The Latest in Second-Term ScandalsBreaking News
At his low point, in the spring of 1958, Eisenhower's handling of the presidency was approved of by 48 percent of the public and disapproved of by 36 percent, a Gallup poll showed. At the end of his term, Eisenhower's approval rating had climbed to 59 percent.
In February 1987, as the Iran-contra scandal was breaking, 42 percent of those questioned in a New York Times/CBS News poll approved of Reagan's presidency, with 46 percent disapproving. It was the only month of his second term when a plurality was against him. By summer, his approval rate had climbed above 50 percent, and it was 60 percent when he left office.
Mr. Clinton's approval rating in his second term never fell below 55 percent, and it was 68 percent at the end of his presidency.
Mr. Bush is faring much worse. A Gallup/CNN/USA Today poll taken last weekend found Mr. Bush's approval rating to be 42 percent and his disapproval rating 55 percent.
comments powered by Disqus
- Rubio Surges Into Second In New Hampshire
- Branstad Says Cruz Ran ‘Unethical’ Campaign
- Christie Highlights Santorum’s Endorsement of Rubio
- Portman Comes Out Against Trade Deal
- Megyn Kelly Gets a Book Deal
- A Big List of the Bad Things Clinton Has Done
- An Unambiguous Sign Sanders Won Last Night’s Debate
- Still Friends at the End
- Quote of the Day
- Trump Still Leads as Clinton Slips
- Clinton Can’t Shake Image as Wall Street’s Friend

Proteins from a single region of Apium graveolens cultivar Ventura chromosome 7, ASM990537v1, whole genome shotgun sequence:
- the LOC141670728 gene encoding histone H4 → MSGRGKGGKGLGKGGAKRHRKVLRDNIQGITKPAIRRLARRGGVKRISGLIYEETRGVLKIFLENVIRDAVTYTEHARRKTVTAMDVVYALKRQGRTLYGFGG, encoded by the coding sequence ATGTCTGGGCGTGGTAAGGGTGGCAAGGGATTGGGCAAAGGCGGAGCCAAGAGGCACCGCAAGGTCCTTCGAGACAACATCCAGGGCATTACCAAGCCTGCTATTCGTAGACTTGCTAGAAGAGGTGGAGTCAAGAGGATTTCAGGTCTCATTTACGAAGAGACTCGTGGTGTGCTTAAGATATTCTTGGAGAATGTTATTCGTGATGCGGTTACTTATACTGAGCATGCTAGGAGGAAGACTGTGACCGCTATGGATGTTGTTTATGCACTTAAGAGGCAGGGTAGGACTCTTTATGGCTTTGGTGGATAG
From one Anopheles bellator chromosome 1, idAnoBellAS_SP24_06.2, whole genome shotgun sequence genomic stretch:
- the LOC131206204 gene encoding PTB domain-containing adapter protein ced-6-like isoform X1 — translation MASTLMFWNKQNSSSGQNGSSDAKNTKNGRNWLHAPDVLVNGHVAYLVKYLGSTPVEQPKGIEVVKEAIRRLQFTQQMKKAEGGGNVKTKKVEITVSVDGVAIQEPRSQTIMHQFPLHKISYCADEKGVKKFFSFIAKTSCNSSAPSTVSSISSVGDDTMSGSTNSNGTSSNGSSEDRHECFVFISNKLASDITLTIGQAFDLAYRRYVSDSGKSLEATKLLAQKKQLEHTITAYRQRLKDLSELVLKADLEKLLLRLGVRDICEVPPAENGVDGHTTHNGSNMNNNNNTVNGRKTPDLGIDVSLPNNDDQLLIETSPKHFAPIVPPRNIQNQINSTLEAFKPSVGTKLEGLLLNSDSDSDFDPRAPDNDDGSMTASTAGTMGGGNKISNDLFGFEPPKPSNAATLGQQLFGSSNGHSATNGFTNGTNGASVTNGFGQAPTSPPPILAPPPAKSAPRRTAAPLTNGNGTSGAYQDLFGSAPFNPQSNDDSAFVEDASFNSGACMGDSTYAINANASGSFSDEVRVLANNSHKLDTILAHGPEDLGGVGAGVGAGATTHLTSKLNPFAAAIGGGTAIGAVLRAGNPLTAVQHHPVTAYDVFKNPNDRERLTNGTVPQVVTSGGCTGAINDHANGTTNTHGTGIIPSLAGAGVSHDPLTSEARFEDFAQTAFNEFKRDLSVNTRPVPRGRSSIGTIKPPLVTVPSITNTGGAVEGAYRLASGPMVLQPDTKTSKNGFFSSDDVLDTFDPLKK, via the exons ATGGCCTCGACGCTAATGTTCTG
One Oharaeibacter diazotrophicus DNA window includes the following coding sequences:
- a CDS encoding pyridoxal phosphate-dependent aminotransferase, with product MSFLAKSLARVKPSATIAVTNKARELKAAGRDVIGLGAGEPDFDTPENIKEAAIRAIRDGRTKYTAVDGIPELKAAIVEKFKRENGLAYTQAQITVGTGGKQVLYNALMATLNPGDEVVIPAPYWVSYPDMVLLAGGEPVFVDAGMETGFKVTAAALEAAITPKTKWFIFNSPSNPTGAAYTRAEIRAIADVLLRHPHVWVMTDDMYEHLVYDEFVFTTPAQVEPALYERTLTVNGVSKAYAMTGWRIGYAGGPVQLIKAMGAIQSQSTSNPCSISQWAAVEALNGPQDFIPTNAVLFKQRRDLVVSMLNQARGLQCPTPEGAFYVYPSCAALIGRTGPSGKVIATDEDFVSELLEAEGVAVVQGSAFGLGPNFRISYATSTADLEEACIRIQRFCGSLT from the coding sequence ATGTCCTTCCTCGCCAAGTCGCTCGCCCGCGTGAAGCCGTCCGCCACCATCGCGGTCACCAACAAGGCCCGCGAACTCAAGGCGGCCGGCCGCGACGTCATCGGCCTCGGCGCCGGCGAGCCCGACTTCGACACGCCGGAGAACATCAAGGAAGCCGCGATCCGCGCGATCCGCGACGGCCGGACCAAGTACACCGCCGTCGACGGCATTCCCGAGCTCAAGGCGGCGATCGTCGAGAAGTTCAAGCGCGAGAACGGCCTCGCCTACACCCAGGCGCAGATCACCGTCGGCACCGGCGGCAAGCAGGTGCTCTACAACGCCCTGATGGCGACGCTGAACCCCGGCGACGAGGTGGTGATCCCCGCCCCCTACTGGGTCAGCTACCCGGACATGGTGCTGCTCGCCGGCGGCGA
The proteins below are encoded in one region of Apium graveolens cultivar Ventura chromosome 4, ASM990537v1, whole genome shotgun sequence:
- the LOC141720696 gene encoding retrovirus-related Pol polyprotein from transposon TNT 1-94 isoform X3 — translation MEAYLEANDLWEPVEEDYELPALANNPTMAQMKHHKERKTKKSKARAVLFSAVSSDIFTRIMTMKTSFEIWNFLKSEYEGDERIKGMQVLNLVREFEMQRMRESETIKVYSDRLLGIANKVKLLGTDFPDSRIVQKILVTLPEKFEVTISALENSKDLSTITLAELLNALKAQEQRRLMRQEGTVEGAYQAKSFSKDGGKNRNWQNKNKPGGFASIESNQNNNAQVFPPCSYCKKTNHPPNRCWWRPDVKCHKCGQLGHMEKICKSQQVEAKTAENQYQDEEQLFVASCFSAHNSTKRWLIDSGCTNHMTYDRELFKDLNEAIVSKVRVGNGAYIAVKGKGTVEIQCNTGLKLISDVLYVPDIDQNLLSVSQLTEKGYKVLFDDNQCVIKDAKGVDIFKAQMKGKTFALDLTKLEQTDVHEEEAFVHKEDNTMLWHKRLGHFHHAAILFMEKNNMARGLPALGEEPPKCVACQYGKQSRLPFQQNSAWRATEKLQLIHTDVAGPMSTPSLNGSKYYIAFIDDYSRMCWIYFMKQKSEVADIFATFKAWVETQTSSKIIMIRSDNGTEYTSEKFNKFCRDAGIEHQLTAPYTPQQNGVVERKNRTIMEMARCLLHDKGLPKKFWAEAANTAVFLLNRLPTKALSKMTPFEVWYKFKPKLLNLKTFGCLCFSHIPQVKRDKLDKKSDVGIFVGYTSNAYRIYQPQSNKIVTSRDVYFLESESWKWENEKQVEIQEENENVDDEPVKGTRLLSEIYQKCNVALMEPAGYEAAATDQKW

- Maddow Doesn’t See Sanders Winning
- Why Does the Media Still Shield Chelsea Clinton?
- Bush Jokes His Mother May Have Abused Him
- Rubio Closes the Gap in New Hampshire
- Humans Hard-Wired to Teach, Anthropologist Says
- Parents outraged after students shown ‘white guilt’ cartoon for Black History Month
- Maryland is once again considering retiring its state song
- One of the last remaining Nazis goes on trial in Germany
- Inside story finally told of the young US diplomat who cracked the case of the murder of 4 nuns in El Salvador in 1980
- A historian’s advice to students thinking of getting a PhD in a tough economic climate
- German historian Heinz Richter cleared of charges
- English professor uses literature to help cure historical amnesia
- WSJ features an article by a conservative calling for the abolition of Black History Month
- Mary Beard, herself a bestselling author, wonders why more women historians aren't